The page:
All You Ever Wanted to Know About the Korean Peace Summit

– If you read the news today then you would see that the two leaders of the respective North Korea and South Korea have signed a peace pledge. While this is not an official Peace Treaty it seems to be a step in the right direction.
– As always the Asia Times comes through with a much more thorough look at the situation
– Also from the Asia times,One persons opinion on the social dynamics between Kim Jon Il and South Korean President Roh Moo-hyun. Honestly, all you ever needed to know about the social dynamic, look at who bows lower or who uses two hands when shaking the others hand when they first meet.  You can see this at the video below…around the 1:40 mark.

Kind of anti-climatic, wasn’t it?

– You can find any official information regarding the summit at this website.

– One issue apparently left untouched was the return of Prisoners of War taken during the 1950’s and Koreans kidnapped during the 70’s. I’ll quote part of this article because the newspaper doesn’t provide a specific address I can link to.

South Korean President Roh Moo-hyun and North Korean leader Kim Jong-il also agreed to host family reunions at North Korea’s Mount Geumgang, in meeting houses which are due to be completed in the first half of 2008.

But the declaration failed to touch on the controversial issue of South Koreans who were kidnapped by North Korea, mostly in the 1970s. It also does not mention prisoners of war from the 1950 Korean War.

In this regard, the accord has not evolved from the June 15 declaration signed between former President Kim Dae-jung and the North Korean leader in 2000, when the two leaders agreed to resolve the controversy over the prisoners of war.

President Roh earlier promised to tackle the issue, and Defense Minister Kim Jang-soo said he expected it to be on the summit agenda.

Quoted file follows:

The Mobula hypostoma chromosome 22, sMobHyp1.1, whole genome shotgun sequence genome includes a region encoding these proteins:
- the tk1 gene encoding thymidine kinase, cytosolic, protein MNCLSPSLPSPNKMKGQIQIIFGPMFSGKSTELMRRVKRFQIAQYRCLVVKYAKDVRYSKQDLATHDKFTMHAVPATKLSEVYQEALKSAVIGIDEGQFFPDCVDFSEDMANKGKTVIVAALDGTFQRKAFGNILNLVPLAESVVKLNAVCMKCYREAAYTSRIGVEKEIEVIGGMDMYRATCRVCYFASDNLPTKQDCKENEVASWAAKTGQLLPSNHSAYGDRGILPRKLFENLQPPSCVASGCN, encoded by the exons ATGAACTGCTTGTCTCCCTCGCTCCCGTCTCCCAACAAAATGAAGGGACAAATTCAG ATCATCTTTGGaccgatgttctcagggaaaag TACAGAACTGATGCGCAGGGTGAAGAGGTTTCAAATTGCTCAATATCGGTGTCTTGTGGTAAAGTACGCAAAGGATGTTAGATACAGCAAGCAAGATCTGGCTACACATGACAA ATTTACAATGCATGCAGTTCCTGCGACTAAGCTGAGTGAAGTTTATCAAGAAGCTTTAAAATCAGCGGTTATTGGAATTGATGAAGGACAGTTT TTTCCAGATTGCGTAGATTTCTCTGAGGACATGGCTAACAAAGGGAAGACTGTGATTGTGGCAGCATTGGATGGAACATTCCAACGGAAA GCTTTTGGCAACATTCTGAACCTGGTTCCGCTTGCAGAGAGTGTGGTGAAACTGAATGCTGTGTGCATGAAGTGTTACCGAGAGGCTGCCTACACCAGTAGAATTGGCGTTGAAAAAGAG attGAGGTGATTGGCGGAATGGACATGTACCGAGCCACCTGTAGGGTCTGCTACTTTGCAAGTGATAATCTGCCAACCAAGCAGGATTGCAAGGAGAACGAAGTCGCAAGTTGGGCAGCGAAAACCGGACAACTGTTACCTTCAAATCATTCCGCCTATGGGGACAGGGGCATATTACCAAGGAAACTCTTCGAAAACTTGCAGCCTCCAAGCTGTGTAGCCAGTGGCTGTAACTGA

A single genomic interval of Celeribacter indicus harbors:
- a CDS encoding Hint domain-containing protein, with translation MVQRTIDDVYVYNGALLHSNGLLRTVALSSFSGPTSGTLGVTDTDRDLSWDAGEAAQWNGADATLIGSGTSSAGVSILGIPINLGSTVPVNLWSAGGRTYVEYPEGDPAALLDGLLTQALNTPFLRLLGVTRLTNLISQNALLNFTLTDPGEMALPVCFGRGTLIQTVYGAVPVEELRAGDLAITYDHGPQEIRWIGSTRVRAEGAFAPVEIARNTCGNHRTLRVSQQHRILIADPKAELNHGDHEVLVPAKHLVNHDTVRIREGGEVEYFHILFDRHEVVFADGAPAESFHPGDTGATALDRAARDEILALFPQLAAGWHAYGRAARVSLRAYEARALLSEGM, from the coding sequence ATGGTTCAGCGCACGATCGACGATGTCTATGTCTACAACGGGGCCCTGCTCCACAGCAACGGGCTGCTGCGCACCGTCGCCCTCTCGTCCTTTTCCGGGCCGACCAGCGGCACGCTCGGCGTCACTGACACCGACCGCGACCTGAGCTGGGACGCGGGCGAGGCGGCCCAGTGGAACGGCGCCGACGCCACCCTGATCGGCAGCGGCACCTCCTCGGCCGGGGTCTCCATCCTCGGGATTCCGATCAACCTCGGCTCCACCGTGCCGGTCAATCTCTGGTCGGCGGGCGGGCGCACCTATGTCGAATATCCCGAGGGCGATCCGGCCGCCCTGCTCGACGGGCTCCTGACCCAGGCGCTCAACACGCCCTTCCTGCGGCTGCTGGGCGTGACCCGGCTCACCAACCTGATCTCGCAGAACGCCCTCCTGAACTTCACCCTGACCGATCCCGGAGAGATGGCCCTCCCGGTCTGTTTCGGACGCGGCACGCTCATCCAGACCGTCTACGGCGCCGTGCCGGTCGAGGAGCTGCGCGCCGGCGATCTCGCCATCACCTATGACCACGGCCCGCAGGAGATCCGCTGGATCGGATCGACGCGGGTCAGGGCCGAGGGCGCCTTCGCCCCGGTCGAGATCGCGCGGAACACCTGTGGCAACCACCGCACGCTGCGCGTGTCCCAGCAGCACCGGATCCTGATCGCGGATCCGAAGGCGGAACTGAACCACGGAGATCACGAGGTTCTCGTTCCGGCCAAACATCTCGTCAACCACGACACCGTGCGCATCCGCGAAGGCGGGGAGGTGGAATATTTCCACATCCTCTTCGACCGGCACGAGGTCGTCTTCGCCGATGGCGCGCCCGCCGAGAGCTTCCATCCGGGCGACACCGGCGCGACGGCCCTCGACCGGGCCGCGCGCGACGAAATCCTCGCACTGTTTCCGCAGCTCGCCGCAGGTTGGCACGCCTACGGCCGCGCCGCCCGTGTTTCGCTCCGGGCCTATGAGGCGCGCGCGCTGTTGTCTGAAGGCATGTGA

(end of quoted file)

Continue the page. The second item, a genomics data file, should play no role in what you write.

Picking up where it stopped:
The article is written by By Kim Ji-hyun

– One of the hangups to a peace process was a disputed border in the Yellow Sea Region. Tensions have been on/off again between the two countries, and in they in fact boiled over into some brief skirmishes during the world cup in 2002.

This article talks further about the conflict. I find it odd that the two presidential candidates for 2002 are the same, two main candidates for 2007. Really, the same political issues (dealing with North Korea) are very similar, if not the same as they were in 2002. Reminds me of home.

The International Media weighs in on the Summit. I only find this interesting because it’s the only place I could find a recent statement from the White House regarding the summit.

White House spokeswoman Dana Perino was quoted by Reuters as saying, “Hopefully (the summit) can contribute to peace and security. Ultimately it needs to lead to denuclearization on the Korean peninsula.”

Bla, bla, bla…blllllaaaaaaaaaa…

– America wants it’s Six Party talks! Here are some previous statements about the summit from a White House spokesman, from about two months ago.

we have always encouraged dialogue between the North and the South, and we have encouraged that engagement. This is certainly a welcome and positive step in the context of that engagement. And I would expect that this is in no way detracts from the efforts in the six-party talks to denuclearize the Korean Peninsula. And then ultimately have North Korea realize a different kind of relationship, not only with its neighbors, but the rest of the world.

Here’s a link to the full interview transcript of the Press Conference, most of it is not about the summit though, so be prepared to sift (it’s a little over halfway down the page)

– Then finally, a brief chronology of events in the relationship of the two Koreas since the 1970s You may need to enter the name of your local library to read the post; but honestly,it’s informative and it’s free…take the ten seconds required.


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